The other girl who played Elizabeth [Beverly Washburn] had 20 years experience in films, since she was a child. And yet they worked together just absolutely beautifully, as you can see. Just amazing.
On the Illustrated Opening Credits & Film Score
I thought the guy did great titles and it was very important to the story because he showed you by the titles that the movie was going to be a comedy. Otherwise, people wouldn't have known what to make of it. They don't know what to make of it now.
[Having Lon Chaney sing the title song] was the composer's idea. Ronny Stein did most of the [scoring] for the [Roger] Corman movies. He was a wonderful composer. He had the idea to do this and Lon was all for it. He kind of rapped it. The new DVD that's coming out in September has a whole little documentary about the composer. Ronny Stein wrote the score in one weekend without touching a piano, flew it down to Mexico and recorded it with an orchestra, and brought it back; $2,100 for the whole finished score. He loved the picture and wanted to do it. For you filmmakers working with low budgets, write something people just love to do.
On the Film's Location
The existing house was in Highland Park. [The cellar] was in a sound stage in Glendale. The reason I could write this on a low-budget was because—to have a pit in a film—the set would be very expensive. It would cost too much because you would have to build a false floor and everything above it to have a pit; but, you see, I had used this particular studio before and it had originally been an automobile repair garage so I knew I had a pit before I wrote the script. It was the second time I had used it. I had used it in an earlier film called Blood Bath where I had a mad artist who [filled] the pit with wax and dipped dead models in the wax and pulled them out. So I had some experience with that.
Ray Storey designed the sets. It was very economic. You're seeing three different floors of the building. We just basically moved walls around. Except for the basement. That was built separately. He did a very good job on a very low budget. The whole picture cost $65,000 to make, including the score with the orchestra.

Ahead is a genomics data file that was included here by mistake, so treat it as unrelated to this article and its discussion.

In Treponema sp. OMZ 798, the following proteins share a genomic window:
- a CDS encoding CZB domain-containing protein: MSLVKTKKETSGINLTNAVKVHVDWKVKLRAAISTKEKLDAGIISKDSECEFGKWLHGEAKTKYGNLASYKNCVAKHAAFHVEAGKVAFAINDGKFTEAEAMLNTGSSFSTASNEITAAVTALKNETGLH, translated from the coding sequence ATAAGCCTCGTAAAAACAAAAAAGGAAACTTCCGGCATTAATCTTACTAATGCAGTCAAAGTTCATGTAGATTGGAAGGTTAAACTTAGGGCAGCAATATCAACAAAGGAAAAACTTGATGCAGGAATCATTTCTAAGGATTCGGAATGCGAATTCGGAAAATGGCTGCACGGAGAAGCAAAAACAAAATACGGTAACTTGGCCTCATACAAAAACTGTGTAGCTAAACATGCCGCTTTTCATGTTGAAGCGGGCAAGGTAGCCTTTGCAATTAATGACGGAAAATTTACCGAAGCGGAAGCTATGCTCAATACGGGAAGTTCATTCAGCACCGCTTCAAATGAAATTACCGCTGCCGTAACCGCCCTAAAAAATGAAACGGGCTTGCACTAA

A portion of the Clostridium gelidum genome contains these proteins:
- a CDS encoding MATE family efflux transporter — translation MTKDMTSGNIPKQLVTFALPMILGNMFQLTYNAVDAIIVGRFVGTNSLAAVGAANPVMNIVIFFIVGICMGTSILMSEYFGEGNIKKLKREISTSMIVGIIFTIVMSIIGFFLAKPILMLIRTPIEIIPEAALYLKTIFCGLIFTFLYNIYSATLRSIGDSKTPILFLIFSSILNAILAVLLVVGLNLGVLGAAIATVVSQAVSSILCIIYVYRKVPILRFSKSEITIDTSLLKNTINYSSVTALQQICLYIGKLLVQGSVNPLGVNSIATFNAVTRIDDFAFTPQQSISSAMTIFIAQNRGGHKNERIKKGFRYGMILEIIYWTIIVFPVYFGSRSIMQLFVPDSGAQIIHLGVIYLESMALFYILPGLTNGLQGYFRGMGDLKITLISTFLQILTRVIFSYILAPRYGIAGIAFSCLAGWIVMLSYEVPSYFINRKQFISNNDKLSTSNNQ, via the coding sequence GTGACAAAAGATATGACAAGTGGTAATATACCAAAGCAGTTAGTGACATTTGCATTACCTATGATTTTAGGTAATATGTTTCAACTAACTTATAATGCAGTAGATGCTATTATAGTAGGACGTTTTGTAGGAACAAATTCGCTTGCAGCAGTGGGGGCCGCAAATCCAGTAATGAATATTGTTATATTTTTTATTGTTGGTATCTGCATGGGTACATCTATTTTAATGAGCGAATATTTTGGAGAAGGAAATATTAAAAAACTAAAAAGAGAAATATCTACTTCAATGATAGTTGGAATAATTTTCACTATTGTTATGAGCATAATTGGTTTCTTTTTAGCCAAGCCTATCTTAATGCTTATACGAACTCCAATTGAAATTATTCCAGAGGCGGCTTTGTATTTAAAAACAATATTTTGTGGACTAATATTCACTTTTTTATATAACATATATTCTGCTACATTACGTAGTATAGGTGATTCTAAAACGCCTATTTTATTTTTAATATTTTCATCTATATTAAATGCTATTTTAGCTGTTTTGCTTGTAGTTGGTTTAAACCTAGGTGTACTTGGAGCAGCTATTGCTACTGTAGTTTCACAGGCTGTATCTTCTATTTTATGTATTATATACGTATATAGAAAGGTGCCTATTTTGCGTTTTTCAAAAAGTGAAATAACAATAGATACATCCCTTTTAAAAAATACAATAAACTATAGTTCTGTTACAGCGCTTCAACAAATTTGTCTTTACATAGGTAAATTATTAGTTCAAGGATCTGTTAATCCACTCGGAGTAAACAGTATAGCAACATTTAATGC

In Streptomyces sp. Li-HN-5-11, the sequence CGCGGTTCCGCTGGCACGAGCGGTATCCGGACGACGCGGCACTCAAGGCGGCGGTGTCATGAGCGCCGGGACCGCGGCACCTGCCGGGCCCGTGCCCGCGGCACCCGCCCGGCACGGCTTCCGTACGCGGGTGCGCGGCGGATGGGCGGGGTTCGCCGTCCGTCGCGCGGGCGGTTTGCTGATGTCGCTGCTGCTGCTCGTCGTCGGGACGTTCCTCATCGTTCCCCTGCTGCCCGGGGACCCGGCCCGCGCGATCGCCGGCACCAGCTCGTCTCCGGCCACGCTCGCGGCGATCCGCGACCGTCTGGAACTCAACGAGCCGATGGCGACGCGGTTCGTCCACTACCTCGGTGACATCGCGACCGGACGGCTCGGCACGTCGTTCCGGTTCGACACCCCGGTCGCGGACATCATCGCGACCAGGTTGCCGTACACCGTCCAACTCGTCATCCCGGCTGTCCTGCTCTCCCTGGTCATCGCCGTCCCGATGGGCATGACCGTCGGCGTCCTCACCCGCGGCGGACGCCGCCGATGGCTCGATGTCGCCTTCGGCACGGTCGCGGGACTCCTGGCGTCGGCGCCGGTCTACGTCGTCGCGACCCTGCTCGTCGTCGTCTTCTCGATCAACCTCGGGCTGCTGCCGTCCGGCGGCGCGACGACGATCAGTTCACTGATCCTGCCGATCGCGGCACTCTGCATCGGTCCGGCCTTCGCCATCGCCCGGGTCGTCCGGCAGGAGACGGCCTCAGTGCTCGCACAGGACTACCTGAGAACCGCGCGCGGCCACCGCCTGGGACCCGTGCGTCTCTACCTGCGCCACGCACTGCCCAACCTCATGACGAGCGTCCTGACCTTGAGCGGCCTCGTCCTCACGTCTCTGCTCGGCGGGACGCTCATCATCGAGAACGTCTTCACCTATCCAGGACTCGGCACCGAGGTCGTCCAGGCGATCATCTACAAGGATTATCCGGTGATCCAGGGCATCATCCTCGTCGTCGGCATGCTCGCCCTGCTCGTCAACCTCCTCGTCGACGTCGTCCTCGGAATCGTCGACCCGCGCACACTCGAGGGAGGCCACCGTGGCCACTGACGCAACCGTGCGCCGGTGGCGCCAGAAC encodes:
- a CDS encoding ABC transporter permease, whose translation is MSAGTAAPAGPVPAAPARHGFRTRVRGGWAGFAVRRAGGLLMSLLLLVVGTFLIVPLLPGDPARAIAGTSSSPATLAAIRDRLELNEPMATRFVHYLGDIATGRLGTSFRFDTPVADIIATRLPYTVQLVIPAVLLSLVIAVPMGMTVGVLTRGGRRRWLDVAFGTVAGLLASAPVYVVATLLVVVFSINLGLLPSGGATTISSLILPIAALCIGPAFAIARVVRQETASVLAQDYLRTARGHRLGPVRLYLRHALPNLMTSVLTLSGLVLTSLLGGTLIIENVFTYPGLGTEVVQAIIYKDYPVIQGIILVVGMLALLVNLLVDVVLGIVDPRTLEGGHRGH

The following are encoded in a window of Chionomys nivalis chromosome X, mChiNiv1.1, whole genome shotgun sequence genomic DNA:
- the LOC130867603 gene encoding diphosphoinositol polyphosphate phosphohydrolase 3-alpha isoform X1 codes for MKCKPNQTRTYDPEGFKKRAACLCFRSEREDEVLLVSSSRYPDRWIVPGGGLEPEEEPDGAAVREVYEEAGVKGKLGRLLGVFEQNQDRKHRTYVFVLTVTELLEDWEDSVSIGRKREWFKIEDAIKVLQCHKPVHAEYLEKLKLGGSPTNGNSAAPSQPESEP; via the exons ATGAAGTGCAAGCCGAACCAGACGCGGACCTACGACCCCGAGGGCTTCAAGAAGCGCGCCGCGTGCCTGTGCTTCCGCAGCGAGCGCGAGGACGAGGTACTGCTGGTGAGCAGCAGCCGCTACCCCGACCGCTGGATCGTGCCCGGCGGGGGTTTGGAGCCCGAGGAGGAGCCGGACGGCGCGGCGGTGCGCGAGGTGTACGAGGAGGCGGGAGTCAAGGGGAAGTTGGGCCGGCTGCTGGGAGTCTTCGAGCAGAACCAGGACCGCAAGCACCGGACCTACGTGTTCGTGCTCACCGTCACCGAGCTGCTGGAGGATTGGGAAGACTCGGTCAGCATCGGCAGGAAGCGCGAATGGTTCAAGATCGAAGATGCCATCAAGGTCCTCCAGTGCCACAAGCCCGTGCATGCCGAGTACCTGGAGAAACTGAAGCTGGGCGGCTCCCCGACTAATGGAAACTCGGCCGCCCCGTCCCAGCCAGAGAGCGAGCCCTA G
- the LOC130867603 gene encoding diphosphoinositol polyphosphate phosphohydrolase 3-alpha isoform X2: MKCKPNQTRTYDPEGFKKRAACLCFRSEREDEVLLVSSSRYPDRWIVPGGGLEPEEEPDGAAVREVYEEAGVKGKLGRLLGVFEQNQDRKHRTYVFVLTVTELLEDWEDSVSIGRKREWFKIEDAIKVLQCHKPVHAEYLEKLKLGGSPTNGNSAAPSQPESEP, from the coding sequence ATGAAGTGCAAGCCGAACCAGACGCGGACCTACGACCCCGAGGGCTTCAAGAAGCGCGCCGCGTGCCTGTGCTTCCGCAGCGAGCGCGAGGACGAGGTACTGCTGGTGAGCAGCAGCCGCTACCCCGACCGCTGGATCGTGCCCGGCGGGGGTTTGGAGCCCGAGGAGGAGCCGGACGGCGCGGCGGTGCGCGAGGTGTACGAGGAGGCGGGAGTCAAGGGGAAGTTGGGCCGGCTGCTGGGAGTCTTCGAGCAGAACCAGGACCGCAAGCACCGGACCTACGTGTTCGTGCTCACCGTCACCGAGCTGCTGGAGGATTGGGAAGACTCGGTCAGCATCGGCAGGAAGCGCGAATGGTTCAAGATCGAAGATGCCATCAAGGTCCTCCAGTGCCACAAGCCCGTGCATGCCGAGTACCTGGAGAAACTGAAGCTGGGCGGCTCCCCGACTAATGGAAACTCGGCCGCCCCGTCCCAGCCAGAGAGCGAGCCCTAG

We did a documentary for the DVD where I went back to the house and showed where we shot this, where we shot that. Today, of course, it's been remodeled and people are living there and it's probably worth a couple of million.
Are any of the interiors shot in the house? Yes and no. The only time we put the camera inside the house was for the shot of the mail carrier looking through the window inside. That's the only time you ever actually see any of the interior of the house, basically just around the window. It was interesting too because the camera man [Alfred Taylor] was very clever. We had no electricity in the house because it was abandoned. He brought the light in with reflectors. There was a reflector outside and down the hall reflecting into the room and other reflectors on the actors to balance the exterior light with the interior—anyone who knows photography knows that the sunlight outside is brighter than the light inside the dark room—so that's low budget for you.
On A Sequel to Spider Baby
[Vampire's Orgy] was the title. Actually, I've just rewritten it. I've given it a new title: Spider Baby 2: S.Q.U.I.R.M. "Squirm" is an acronym for Special Quest of the Intersection of Resurrected Monsters. It's about a secret division of Homeland Security and a 4,000-year-old Babylonian vampire that's been sent to destroy the United States by infecting everybody, blah blah blah blah, y'know. Originally it was in a vampire mode but I've just recently rewritten the script—as I just mentioned—and you can tell in terms of [its] modern considerations. Believable, I think. Of course, when I wrote the script it wasn't really a sequel. In one sense it was a continuation of the couple that ended up on honeymoon where they shouldn't have gone. A bad choice of a town to have a honeymoon in. But I wrote it for the same cast so it has similar characters. Right now it's being shopped around looking for takers.